Back from PGCon 2017

Last week my colleagues Alexander Korotkov, Teodor Sigaev, Oleg Ivanov and I were in Ottawa, Canada on the PGCon 2017 conference. Also Alexander Kukushkin (Zalando) joined and spent a lot of time with us. I'm still having a jet lag (in my case second day is always the worst one) so I'm having some difficulties poetically describing how great it was, but I'll try.

Canada 2017

Alexander (back), Teodor (right), Oleg (front) and I (left) in Ottawa.

For me the most interesting part was to observe how the open source community works offline (the developer meeting, the unconference, etc) and to meet PostgreSQL developers in person. Somehow it makes a difference if you know that an email in pgsql-hackers@ was sent not by just someone whose name doesn't tell you a lot, but a real person you know, at least a little bit. The talks also were great. I personally most enjoyed Corruption War Stories by Christophe Pettus and So You Want To Make An Extension? by Keith Fiske.

PostgreSQL Dev Meeting 2017

PGCon 2017 Developer Meeting 2017 attendees. Photo by Dave Page. Source.

I don't know for sure whose decision it was to invite me to the developer meeting. Maybe it's just an imposter syndrome (probably not), but I'm not considering myself such a significant contributor to PostgreSQL. Anyway I would like to thank that person or persons whoever he/she is or they are. I hope I didn't disturb anyone too much ;)

At the developer meeting and later at the unconference I tried to figure out whether it's possible to make PostgreSQL upgradable between major releases without a downtime. The reason why I'm so interested in this particular topic is that Yandex guys told me that this is probably the biggest problem with PostgreSQL they have. Here you can find a detailed post by Vladimir Borodin on how they are doing an upgrade currently.

There was a consensus reached that despite the fact that it could be done in theory the corresponding amount of work will be enormous, especially for a relatively small open source community. To solve this problem every next version of PostgreSQL has to be backward compatible with the catalog schema, tuples format, pages format and replication protocol of the previous version. This backward compatibility should be maintained and tested on every combination of platform, compiler and configuration flags supported by PostgreSQL. Concentrating on solving this problem with logical replication introduced in PostgreSQL 10 seems to be much more practical.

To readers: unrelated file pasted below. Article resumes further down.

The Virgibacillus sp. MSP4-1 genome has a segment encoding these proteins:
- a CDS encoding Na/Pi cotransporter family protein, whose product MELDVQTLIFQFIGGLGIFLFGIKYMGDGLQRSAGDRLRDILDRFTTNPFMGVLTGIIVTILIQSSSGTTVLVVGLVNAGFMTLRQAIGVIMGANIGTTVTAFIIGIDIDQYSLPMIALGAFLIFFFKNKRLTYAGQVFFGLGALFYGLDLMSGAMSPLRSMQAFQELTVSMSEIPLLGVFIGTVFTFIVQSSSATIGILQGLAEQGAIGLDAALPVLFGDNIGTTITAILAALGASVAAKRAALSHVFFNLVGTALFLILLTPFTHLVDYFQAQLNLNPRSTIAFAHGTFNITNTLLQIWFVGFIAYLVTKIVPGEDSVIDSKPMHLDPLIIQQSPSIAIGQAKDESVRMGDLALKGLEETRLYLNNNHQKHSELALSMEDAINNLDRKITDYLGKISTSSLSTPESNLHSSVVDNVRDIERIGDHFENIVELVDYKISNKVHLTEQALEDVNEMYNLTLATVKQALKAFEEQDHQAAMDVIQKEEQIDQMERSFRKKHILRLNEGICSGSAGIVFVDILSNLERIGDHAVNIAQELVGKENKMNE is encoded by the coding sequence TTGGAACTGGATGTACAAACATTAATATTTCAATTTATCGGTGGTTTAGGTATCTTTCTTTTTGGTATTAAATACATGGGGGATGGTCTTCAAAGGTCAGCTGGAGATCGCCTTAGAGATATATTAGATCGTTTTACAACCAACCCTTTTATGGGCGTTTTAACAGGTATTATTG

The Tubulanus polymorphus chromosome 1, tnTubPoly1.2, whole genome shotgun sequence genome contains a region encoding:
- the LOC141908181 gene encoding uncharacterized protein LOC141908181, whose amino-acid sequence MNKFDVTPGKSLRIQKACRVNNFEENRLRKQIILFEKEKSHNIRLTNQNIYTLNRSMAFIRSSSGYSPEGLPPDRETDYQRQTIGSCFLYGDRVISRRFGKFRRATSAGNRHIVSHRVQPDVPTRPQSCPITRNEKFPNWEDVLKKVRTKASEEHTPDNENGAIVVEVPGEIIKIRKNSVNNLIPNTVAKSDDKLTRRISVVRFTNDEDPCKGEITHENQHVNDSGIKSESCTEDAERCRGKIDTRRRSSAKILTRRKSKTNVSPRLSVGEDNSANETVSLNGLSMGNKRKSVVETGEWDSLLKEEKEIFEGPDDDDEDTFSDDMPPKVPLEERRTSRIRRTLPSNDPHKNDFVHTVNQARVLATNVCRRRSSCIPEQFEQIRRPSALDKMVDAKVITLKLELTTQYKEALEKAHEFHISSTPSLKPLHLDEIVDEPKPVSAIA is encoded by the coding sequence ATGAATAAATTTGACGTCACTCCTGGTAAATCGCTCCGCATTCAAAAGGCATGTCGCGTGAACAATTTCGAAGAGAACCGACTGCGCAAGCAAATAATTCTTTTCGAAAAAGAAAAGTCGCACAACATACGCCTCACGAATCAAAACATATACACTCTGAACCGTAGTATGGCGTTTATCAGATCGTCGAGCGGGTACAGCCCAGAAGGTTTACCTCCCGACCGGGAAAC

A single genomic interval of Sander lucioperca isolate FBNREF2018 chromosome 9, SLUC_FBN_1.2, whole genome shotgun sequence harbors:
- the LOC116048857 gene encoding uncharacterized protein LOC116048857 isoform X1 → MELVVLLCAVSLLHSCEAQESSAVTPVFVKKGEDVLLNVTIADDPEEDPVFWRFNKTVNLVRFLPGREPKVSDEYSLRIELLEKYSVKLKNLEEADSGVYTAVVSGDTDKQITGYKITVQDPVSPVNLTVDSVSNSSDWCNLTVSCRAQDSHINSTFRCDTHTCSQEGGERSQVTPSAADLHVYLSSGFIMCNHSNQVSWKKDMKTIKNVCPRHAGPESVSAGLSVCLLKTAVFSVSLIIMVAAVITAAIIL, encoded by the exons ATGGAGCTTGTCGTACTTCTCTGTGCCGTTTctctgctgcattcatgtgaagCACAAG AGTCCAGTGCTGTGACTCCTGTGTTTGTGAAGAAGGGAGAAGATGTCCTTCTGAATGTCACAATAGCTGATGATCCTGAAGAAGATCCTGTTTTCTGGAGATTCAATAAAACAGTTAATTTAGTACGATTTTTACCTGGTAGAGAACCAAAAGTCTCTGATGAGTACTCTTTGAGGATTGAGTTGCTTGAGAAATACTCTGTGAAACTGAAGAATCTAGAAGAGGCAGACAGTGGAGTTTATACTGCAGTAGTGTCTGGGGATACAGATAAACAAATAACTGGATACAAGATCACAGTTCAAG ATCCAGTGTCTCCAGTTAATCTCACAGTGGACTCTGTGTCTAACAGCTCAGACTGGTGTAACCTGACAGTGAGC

Also, I did a lightning talk "Data recovery using pg_filedump". Here are the slides:

Download: pg-filedump-pgcon2017.pdf (175K)

Unfortunately, not many PostgreSQL users know about pg_filedump utility and that it's capable of restoring data in the format suitable for using in COPY FROM queries (the feature I'm the one to blame for). TOAST is currently not supported but it should work for everything else including in-page compression. If you don't know the schema of the database you can restore it using pg_filedump as well. All this works even if PostgreSQL instance can't start and data is partially corrupted. I hope that you'll never need this knowledge, but according to Christophe's talk I mentioned above on rare occasions a tool like this can be helpful.

And have you been to PGCon this year and if so what's your impression of the conference?